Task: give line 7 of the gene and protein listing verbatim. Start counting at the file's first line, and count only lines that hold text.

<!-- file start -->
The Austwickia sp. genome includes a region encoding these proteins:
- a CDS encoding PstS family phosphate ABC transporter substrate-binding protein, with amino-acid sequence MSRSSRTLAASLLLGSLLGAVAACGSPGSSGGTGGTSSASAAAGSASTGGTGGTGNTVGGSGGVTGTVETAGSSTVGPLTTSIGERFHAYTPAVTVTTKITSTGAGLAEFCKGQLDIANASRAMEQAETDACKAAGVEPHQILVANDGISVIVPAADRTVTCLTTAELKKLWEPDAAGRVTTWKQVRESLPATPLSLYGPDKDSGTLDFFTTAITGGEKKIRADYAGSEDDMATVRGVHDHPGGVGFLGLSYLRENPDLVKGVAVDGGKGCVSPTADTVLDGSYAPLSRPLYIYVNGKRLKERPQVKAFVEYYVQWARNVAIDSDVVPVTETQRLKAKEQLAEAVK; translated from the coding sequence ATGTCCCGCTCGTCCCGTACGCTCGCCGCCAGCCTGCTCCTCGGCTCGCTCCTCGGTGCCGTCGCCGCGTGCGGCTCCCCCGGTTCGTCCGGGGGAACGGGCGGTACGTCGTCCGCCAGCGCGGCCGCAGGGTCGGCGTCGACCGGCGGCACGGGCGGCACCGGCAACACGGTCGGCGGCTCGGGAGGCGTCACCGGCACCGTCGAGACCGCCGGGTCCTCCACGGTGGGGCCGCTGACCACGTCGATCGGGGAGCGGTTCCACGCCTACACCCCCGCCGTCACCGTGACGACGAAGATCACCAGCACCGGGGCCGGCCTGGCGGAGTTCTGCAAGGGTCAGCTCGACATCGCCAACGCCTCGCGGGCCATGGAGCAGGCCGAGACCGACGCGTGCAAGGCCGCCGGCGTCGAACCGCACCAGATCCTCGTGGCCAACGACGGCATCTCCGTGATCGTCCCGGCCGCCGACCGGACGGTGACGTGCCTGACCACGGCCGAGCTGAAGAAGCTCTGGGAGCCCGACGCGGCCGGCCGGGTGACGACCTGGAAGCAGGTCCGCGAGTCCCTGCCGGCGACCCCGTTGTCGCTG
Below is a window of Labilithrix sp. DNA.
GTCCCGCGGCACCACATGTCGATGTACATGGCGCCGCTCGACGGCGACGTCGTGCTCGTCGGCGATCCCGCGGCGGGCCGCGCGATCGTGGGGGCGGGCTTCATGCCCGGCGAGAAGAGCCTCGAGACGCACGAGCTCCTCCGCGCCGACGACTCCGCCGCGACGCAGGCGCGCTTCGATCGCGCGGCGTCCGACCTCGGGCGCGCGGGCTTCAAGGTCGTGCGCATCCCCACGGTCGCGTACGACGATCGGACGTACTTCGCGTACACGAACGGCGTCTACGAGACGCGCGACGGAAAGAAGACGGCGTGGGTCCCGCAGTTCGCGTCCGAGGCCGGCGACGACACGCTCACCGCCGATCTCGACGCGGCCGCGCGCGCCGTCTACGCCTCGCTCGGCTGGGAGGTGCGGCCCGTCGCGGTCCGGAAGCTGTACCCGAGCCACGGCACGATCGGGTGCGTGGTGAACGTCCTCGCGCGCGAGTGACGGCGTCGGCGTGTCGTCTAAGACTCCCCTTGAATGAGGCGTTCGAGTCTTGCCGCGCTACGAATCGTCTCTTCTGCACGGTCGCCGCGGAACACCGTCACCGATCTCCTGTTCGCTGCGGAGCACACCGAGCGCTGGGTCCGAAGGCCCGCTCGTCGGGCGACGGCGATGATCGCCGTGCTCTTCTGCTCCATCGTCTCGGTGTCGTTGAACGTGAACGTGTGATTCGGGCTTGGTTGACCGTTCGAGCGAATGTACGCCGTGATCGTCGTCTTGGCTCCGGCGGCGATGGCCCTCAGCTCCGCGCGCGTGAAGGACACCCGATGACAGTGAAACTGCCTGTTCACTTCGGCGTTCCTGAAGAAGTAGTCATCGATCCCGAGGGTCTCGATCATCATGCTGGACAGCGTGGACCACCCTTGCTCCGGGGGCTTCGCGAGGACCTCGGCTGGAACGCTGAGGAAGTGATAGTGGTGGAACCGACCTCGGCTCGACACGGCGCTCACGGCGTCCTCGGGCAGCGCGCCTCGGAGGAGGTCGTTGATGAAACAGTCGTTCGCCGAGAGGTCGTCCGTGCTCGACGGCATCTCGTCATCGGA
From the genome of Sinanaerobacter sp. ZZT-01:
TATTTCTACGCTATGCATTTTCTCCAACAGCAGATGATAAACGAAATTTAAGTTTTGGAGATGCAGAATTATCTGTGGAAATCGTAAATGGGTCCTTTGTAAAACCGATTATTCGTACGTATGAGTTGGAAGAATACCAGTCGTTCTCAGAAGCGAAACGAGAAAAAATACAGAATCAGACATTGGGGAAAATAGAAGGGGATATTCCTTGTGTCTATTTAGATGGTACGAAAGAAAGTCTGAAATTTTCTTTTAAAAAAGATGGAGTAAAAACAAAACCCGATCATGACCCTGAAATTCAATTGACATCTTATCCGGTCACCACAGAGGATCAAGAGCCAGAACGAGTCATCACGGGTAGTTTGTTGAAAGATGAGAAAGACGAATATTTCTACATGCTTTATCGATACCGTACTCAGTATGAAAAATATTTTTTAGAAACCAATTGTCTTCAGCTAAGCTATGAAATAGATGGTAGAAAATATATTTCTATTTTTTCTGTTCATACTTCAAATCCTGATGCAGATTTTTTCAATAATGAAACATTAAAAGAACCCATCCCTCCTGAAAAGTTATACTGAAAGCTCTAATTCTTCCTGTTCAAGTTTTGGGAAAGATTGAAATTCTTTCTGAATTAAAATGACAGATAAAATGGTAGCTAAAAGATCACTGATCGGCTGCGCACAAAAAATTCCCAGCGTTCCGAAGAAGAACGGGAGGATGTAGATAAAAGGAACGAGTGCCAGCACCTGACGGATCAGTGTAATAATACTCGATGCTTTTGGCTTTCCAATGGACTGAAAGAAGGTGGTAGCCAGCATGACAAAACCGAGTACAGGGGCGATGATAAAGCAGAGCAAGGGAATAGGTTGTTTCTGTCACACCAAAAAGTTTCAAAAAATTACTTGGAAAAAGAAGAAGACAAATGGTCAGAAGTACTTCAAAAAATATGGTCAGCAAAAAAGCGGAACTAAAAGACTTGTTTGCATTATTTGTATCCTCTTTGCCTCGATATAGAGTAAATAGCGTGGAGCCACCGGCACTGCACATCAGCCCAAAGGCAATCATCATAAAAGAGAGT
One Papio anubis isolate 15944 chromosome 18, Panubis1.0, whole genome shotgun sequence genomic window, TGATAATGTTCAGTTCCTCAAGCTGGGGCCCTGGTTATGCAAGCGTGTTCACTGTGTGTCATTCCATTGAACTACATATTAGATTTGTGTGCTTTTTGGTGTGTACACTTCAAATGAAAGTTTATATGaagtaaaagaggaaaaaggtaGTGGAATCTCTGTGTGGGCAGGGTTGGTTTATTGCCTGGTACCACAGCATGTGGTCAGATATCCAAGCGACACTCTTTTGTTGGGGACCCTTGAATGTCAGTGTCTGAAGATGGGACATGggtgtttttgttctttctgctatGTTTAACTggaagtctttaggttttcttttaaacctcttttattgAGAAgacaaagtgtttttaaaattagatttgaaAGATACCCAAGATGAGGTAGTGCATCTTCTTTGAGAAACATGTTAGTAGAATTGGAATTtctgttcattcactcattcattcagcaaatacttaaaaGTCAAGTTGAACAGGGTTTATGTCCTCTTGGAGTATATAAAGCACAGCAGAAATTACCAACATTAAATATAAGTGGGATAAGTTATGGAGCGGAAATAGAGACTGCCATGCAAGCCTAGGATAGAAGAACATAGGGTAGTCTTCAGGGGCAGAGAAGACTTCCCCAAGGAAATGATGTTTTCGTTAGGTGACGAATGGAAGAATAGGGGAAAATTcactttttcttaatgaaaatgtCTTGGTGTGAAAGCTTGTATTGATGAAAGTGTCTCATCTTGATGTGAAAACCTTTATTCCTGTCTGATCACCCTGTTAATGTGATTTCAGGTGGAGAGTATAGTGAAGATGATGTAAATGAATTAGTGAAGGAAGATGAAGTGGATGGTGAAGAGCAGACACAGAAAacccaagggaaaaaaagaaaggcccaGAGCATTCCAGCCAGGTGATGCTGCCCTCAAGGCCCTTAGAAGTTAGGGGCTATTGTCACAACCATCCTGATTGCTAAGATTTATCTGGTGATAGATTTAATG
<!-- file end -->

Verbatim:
One Papio anubis isolate 15944 chromosome 18, Panubis1.0, whole genome shotgun sequence genomic window, TGATAATGTTCAGTTCCTCAAGCTGGGGCCCTGGTTATGCAAGCGTGTTCACTGTGTGTCATTCCATTGAACTACATATTAGATTTGTGTGCTTTTTGGTGTGTACACTTCAAATGAAAGTTTATATGaagtaaaagaggaaaaaggtaGTGGAATCTCTGTGTGGGCAGGGTTGGTTTATTGCCTGGTACCACAGCATGTGGTCAGATATCCAAGCGACACTCTTTTGTTGGGGACCCTTGAATGTCAGTGTCTGAAGATGGGACATGggtgtttttgttctttctgctatGTTTAACTggaagtctttaggttttcttttaaacctcttttattgAGAAgacaaagtgtttttaaaattagatttgaaAGATACCCAAGATGAGGTAGTGCATCTTCTTTGAGAAACATGTTAGTAGAATTGGAATTtctgttcattcactcattcattcagcaaatacttaaaaGTCAAGTTGAACAGGGTTTATGTCCTCTTGGAGTATATAAAGCACAGCAGAAATTACCAACATTAAATATAAGTGGGATAAGTTATGGAGCGGAAATAGAGACTGCCATGCAAGCCTAGGATAGAAGAACATAGGGTAGTCTTCAGGGGCAGAGAAGACTTCCCCAAGGAAATGATGTTTTCGTTAGGTGACGAATGGAAGAATAGGGGAAAATTcactttttcttaatgaaaatgtCTTGGTGTGAAAGCTTGTATTGATGAAAGTGTCTCATCTTGATGTGAAAACCTTTATTCCTGTCTGATCACCCTGTTAATGTGATTTCAGGTGGAGAGTATAGTGAAGATGATGTAAATGAATTAGTGAAGGAAGATGAAGTGGATGGTGAAGAGCAGACACAGAAAacccaagggaaaaaaagaaaggcccaGAGCATTCCAGCCAGGTGATGCTGCCCTCAAGGCCCTTAGAAGTTAGGGGCTATTGTCACAACCATCCTGATTGCTAAGATTTATCTGGTGATAGATTTAATG